When Milan Lucic stood at his locker after the Bruins’ win over the Flyers Saturday, he was wearing something new over his old gray T-shirt and athletic shorts. It was a jacket, black with brown leather sleeves, pilling a bit on the front.
The back, which reads “Old-Time Hockey” and “All guts, no glory,” was a gift from Bruins legend Johnny Bucyk, a new Player of the Game jacket in the tradition of last season’s Army Ranger jacket, 2012’s chain, and 2011’s starter jacket.
It also heralded something else: The playoffs are coming.
After yet another third-period flurry — three goals, including two in 31 seconds — the Bruins beat the Flyers, 5-2, in a matchup of playoff-bound clubs at TD Garden. The win ended a two-game losing streak, after defeats by the Red Wings and Maple Leafs this past week, something that had been the subject of discussion among the team before the game. It also gave the Bruins the top overall seed in the Eastern Conference and home-ice advantage throughout the first three rounds.
“Really confident,” goalie Tuukka Rask said of the team’s mentality heading into the postseason. “We’ve felt that way for a long time. If we play our style of hockey we have a chance of beating everybody. But I think especially this year we’ve shown clubs some really good hockey. And lately we’ve been playing pretty well, so I think the team feels pretty confident about going into the playoffs.”
With just four games left in the regular season, the Bruins are left to kill time, to gear up for the postseason, and mostly to remain healthy. It doesn’t hurt, though, that they’ve gotten some good competition in the last week, facing teams that are either fighting to make it into playoff position or to stay there.
“We’re trying to focus on our game and how we play — making sure that we do all the things that we’re supposed to before we start the playoffs,” defenseman Zdeno Chara said. “That means every little detail has to be touched upon, and making sure that there are no questions asked when the time comes.”
There certainly are no questions about the team’s play in the third period, which yet again was the difference. The Bruins and Flyers played to a tie for the first two periods, starting with a goal by David Krejci at 15:56 of the first. Krejci cleaned up after Ray Emery stopped two consecutive shots by Loui Eriksson, who filled in for Jarome Iginla on the top line and had one of his best games of the season.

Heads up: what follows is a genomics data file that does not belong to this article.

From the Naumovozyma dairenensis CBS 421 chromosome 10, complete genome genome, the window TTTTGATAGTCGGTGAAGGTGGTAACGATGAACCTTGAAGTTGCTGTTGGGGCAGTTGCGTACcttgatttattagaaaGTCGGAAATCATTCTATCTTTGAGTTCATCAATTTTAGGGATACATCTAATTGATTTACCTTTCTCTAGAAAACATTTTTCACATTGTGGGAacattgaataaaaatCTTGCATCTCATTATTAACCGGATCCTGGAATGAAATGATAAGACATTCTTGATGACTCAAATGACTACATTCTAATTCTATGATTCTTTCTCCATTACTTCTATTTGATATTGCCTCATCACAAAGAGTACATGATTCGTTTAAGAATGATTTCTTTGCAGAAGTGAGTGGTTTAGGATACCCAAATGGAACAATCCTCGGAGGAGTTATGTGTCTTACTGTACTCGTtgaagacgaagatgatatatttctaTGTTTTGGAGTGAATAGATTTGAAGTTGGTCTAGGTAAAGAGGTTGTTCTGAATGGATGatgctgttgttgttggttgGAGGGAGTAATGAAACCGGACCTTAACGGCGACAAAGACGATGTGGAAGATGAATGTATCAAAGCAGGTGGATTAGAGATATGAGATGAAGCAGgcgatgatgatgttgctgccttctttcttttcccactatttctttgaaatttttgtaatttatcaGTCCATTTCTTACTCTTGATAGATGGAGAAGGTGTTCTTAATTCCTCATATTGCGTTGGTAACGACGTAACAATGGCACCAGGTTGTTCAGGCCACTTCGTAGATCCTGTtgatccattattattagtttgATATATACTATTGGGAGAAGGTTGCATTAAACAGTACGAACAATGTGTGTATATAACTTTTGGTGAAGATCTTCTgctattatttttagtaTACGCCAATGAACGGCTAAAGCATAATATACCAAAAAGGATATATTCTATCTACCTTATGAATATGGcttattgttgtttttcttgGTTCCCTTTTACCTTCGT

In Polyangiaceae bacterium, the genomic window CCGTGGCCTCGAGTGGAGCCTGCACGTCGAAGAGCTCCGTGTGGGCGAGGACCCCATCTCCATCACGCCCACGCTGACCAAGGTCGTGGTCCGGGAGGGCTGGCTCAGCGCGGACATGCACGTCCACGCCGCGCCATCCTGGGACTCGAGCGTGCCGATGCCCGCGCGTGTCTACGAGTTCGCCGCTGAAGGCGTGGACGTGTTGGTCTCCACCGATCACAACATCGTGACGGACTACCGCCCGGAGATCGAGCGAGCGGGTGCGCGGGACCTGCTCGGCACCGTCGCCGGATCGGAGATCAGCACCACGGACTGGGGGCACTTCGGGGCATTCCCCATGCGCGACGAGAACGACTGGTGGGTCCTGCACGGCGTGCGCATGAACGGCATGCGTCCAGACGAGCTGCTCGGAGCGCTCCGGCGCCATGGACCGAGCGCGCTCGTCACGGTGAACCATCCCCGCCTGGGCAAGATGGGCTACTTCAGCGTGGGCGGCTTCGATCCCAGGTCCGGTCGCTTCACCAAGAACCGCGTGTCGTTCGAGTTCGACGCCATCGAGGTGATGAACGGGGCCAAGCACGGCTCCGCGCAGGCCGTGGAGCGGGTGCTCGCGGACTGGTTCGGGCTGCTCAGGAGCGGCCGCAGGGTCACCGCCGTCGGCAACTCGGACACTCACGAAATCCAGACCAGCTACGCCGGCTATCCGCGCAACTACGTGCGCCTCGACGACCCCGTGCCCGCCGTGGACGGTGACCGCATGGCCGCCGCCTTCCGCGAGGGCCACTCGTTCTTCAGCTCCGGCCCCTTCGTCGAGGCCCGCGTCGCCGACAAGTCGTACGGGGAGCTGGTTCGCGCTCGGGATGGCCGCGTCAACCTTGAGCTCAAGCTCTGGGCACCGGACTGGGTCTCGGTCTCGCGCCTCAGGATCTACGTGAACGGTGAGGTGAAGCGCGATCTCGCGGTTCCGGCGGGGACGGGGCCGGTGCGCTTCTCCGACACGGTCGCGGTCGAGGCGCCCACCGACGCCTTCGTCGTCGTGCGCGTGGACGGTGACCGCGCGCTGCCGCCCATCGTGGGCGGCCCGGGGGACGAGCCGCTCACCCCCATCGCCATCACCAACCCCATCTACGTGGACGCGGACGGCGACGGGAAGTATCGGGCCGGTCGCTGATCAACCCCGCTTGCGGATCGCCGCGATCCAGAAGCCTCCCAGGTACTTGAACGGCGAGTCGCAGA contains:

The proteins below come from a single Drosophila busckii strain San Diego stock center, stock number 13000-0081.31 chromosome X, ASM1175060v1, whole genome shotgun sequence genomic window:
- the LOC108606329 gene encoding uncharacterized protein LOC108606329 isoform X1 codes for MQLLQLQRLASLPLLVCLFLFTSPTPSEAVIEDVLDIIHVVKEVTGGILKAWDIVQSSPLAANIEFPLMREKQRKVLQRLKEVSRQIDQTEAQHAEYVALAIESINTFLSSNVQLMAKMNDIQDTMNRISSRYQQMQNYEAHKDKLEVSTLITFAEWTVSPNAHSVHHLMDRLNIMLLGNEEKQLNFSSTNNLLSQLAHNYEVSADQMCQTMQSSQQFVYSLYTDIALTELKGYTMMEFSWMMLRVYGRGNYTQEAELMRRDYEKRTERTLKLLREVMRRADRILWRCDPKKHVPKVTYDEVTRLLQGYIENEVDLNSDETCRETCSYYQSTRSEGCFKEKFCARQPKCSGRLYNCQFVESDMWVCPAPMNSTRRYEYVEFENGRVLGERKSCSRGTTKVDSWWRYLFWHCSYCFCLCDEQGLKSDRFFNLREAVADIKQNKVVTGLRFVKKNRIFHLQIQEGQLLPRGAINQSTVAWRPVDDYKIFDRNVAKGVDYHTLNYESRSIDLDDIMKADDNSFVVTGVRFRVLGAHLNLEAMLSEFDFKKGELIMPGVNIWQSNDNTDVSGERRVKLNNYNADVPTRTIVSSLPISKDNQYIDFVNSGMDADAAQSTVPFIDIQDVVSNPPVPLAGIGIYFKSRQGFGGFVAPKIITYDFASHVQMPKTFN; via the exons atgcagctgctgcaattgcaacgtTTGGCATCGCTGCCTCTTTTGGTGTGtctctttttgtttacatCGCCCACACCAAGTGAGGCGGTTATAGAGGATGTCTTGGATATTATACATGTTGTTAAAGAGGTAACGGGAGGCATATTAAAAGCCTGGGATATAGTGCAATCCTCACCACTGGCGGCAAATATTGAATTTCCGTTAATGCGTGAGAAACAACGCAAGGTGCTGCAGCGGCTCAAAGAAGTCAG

That was followed by three goals in 1:45 in the second, after Wayne Simmonds ended Philadelphia’s scoreless streak at 165:01, a stretch that dated to the Flyers’ game last Sunday against the Bruins. He scored at 14:36 with the Flyers on the power play, but Lucic got one just 19 seconds later to retake the lead. Jay Rosehill returned the game to a tie with his second goal of the season, at 16:21, but that just set up the third period.
With three more goals in the third (on 21 shots), the Bruins are now outscoring their opponents, 102-52, in the final 20 minutes of games. It started at 13:54, when Johnny Boychuk connected on a point shot off a faceoff win with Reilly Smith screening in front.
That was followed quickly by a second Lucic goal, taking him to 24 on the season, at 14:25. Chris Kelly added an empty-netter with 20.7 seconds left. With an assist on that one, Eriksson brought his total to four on the day, a career high for points in a game.
“Obviously in the third period we kind of took it over,” coach Claude Julien said. “It shows you the team is well-conditioned. It shows our team is capable of keeping their focus and their determination for 60 minutes, and that’s been a good sign and it’s been one of the reasons we’ve had a pretty decent amount of success.”
The only thing that has yet to be determined is whether the Bruins will win the Presidents’ Trophy — they lead St. Louis, which has one game in hand, by 2 points — and who they’ll play in the first round.
“At this point in the season, we’re pretty good,” Julien said. “I think I’ve seen a little bit of our sense of urgency just dip a little bit in the last little while, but not to the point of being worried. I think it’s just a natural thing right now, and as I’ve mentioned often, our team is an experienced team and the guys know that when the time comes, they will be ready.
“To me, they’re still ready right now and playing pretty good hockey against some teams that, as you know, are still desperate right now. I think Philadelphia knows where they want to finish and where they want to be, and [Saturday] was a big game for them. And for us to come out there with that kind of a win — it shows the type of game that we’re playing right now.”
Amalie Benjamin can be reached at firstname.lastname@example.org.